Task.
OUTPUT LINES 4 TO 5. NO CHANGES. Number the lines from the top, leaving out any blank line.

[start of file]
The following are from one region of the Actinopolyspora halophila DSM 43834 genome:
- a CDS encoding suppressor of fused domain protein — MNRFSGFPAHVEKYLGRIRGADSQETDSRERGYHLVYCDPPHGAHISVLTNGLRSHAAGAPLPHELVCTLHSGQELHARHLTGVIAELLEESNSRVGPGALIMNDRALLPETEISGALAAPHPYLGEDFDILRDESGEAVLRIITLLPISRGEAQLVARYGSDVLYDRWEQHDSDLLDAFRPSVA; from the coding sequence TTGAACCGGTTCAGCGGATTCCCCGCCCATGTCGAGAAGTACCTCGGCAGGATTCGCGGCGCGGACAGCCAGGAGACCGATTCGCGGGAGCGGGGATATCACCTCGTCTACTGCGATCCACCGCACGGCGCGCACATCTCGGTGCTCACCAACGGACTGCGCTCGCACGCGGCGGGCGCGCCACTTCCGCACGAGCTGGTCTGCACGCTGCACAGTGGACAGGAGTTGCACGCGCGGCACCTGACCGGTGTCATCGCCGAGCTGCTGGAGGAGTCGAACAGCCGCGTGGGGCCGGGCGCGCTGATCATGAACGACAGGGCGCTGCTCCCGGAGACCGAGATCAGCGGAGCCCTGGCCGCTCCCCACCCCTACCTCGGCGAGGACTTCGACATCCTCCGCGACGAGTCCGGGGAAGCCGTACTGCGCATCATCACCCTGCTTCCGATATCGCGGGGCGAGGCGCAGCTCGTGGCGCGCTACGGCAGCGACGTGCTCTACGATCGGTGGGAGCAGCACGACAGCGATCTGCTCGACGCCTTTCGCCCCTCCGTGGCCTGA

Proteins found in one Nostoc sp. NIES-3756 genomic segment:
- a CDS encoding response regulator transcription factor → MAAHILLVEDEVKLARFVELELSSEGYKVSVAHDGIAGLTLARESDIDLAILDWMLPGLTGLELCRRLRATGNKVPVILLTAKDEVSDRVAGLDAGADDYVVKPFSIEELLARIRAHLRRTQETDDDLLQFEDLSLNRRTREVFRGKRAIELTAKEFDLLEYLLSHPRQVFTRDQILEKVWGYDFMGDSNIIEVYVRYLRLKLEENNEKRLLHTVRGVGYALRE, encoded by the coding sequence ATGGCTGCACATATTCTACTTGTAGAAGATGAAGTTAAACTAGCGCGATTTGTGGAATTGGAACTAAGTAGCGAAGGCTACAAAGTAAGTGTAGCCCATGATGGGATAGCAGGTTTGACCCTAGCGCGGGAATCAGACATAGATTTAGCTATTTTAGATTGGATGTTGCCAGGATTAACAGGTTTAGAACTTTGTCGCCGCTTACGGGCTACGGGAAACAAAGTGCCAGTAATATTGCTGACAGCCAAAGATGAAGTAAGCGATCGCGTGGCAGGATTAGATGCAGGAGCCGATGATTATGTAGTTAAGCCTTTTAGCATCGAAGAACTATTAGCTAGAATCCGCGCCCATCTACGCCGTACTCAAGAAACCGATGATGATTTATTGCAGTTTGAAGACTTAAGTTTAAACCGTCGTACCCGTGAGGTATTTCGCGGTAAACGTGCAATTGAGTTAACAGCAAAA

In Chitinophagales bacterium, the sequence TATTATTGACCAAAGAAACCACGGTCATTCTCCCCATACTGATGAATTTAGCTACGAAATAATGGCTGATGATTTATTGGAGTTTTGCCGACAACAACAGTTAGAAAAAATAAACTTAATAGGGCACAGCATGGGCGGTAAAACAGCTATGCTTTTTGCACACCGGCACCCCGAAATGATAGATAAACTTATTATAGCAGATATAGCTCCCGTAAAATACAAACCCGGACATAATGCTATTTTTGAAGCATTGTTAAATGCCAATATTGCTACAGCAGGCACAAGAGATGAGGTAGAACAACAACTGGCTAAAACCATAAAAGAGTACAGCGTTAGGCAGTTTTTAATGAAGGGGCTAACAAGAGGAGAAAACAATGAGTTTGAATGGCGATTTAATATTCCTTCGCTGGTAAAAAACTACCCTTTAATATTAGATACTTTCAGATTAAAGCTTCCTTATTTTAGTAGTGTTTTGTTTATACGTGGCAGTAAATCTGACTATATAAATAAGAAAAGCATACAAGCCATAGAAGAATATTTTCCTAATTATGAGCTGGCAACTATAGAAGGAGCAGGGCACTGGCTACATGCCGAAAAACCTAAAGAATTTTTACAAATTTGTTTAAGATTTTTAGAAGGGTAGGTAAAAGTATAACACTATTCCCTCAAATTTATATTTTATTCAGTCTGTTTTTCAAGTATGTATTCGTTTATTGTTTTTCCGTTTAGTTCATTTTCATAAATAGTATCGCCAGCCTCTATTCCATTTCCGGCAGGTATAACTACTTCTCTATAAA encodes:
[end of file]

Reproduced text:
- a CDS encoding response regulator transcription factor → MAAHILLVEDEVKLARFVELELSSEGYKVSVAHDGIAGLTLARESDIDLAILDWMLPGLTGLELCRRLRATGNKVPVILLTAKDEVSDRVAGLDAGADDYVVKPFSIEELLARIRAHLRRTQETDDDLLQFEDLSLNRRTREVFRGKRAIELTAKEFDLLEYLLSHPRQVFTRDQILEKVWGYDFMGDSNIIEVYVRYLRLKLEENNEKRLLHTVRGVGYALRE, encoded by the coding sequence ATGGCTGCACATATTCTACTTGTAGAAGATGAAGTTAAACTAGCGCGATTTGTGGAATTGGAACTAAGTAGCGAAGGCTACAAAGTAAGTGTAGCCCATGATGGGATAGCAGGTTTGACCCTAGCGCGGGAATCAGACATAGATTTAGCTATTTTAGATTGGATGTTGCCAGGATTAACAGGTTTAGAACTTTGTCGCCGCTTACGGGCTACGGGAAACAAAGTGCCAGTAATATTGCTGACAGCCAAAGATGAAGTAAGCGATCGCGTGGCAGGATTAGATGCAGGAGCCGATGATTATGTAGTTAAGCCTTTTAGCATCGAAGAACTATTAGCTAGAATCCGCGCCCATCTACGCCGTACTCAAGAAACCGATGATGATTTATTGCAGTTTGAAGACTTAAGTTTAAACCGTCGTACCCGTGAGGTATTTCGCGGTAAACGTGCAATTGAGTTAACAGCAAAA

In Chitinophagales bacterium, the sequence TATTATTGACCAAAGAAACCACGGTCATTCTCCCCATACTGATGAATTTAGCTACGAAATAATGGCTGATGATTTATTGGAGTTTTGCCGACAACAACAGTTAGAAAAAATAAACTTAATAGGGCACAGCATGGGCGGTAAAACAGCTATGCTTTTTGCACACCGGCACCCCGAAATGATAGATAAACTTATTATAGCAGATATAGCTCCCGTAAAATACAAACCCGGACATAATGCTATTTTTGAAGCATTGTTAAATGCCAATATTGCTACAGCAGGCACAAGAGATGAGGTAGAACAACAACTGGCTAAAACCATAAAAGAGTACAGCGTTAGGCAGTTTTTAATGAAGGGGCTAACAAGAGGAGAAAACAATGAGTTTGAATGGCGATTTAATATTCCTTCGCTGGTAAAAAACTACCCTTTAATATTAGATACTTTCAGATTAAAGCTTCCTTATTTTAGTAGTGTTTTGTTTATACGTGGCAGTAAATCTGACTATATAAATAAGAAAAGCATACAAGCCATAGAAGAATATTTTCCTAATTATGAGCTGGCAACTATAGAAGGAGCAGGGCACTGGCTACATGCCGAAAAACCTAAAGAATTTTTACAAATTTGTTTAAGATTTTTAGAAGGGTAGGTAAAAGTATAACACTATTCCCTCAAATTTATATTTTATTCAGTCTGTTTTTCAAGTATGTATTCGTTTATTGTTTTTCCGTTTAGTTCATTTTCATAAATAGTATCGCCAGCCTCTATTCCATTTCCGGCAGGTATAACTACTTCTCTATAAA encodes: